A strong earthquake has struck in the Pacific Ocean near New Caledonia but experts say there isn’t a tsunami threat.
According to the United States Geological Survey (USGS), the magnitude 7.1 quake hit Wednesday afternoon about 230 kilometres east of Tadine in New Caledonia’s Loyalty Islands.
The quake was about 290km from Isangel in Vanuatu. The USGS says it was about 26km deep.
There are no immediate reports of damage or injuries.
The Pacific Tsunami Warning Center says it does not expect a destructive Pacific-wide tsunami and there is no threat to Hawaii.
New Caledonia and Vanuatu sit on the Pacific’s ‘Ring of Fire’, an arc of seismic faults around the Pacific Ocean where earthquakes and volcanoes are common.
The New Zealand Ministry of Civil Defence & Emergency Management have said there is no tsunami threat to New Zealand.
Earlier in the same day, a magnitude 4.4 earthquake rattled a wide area of Southern California. But there were no immediate reports of damage or injuries.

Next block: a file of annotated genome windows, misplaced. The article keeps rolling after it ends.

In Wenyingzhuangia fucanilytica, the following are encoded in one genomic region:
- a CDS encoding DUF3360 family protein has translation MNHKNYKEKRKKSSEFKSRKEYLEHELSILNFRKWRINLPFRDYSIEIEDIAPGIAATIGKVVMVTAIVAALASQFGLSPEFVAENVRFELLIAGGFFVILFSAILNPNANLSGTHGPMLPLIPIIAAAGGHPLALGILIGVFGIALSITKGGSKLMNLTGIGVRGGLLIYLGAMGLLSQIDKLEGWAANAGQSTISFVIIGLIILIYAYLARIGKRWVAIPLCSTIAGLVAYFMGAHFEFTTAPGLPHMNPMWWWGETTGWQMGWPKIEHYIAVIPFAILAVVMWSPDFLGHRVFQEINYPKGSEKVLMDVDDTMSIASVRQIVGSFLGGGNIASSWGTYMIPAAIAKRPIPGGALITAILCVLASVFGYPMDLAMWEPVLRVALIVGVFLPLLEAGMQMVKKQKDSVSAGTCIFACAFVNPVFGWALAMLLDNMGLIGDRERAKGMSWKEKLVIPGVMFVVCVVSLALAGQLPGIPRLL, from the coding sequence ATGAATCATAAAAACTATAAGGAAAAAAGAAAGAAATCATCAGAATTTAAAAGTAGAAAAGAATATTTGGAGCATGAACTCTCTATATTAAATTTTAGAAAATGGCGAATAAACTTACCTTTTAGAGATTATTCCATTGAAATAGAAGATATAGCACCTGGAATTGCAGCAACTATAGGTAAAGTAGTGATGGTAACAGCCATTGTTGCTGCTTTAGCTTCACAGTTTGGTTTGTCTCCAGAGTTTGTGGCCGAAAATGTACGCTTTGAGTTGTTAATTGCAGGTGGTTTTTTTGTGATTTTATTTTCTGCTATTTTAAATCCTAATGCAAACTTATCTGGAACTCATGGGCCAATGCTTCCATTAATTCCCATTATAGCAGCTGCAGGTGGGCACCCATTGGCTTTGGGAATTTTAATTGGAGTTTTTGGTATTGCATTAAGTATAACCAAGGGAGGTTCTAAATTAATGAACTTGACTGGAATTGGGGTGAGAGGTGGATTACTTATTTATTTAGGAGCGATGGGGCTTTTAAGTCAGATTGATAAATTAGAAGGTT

The temblor struck about 7.33pm (local time) and was centered about 4.8km north of La Verne, a San Gabriel Valley city about 40km east of downtown Los Angeles, according to a preliminary report by the US Geological Survey.
It was followed a minute later by a magnitude 3.4 quake.
The quake was about four miles deep, but it was felt sharply near the epicentre.
Vickie Carillo and her son were sitting on the couch of their La Verne home, watching Jaws 2, when the quake struck. “It was like if somebody had grabbed it and was shaking the house,” Carillo told the Los Angeles Times.
Carillo said she screamed. Her family picked up their two Jack Russell terriers and ran outside, where they joined about a dozen neighbours.
“It was moving the whole house,” he told the Times. “It shook hard for what seemed like 10 to 20 seconds, and then it just kept going. It was really loud too, kind of like thunder. It just hit really hard and quick.”
The temblor made the water slosh in his swimming pool, Flores added.
The quake shook buildings for several seconds in downtown Los Angeles. It was also felt as a rolling motion dozens of miles away and as far away as the San Diego area, about 160km south.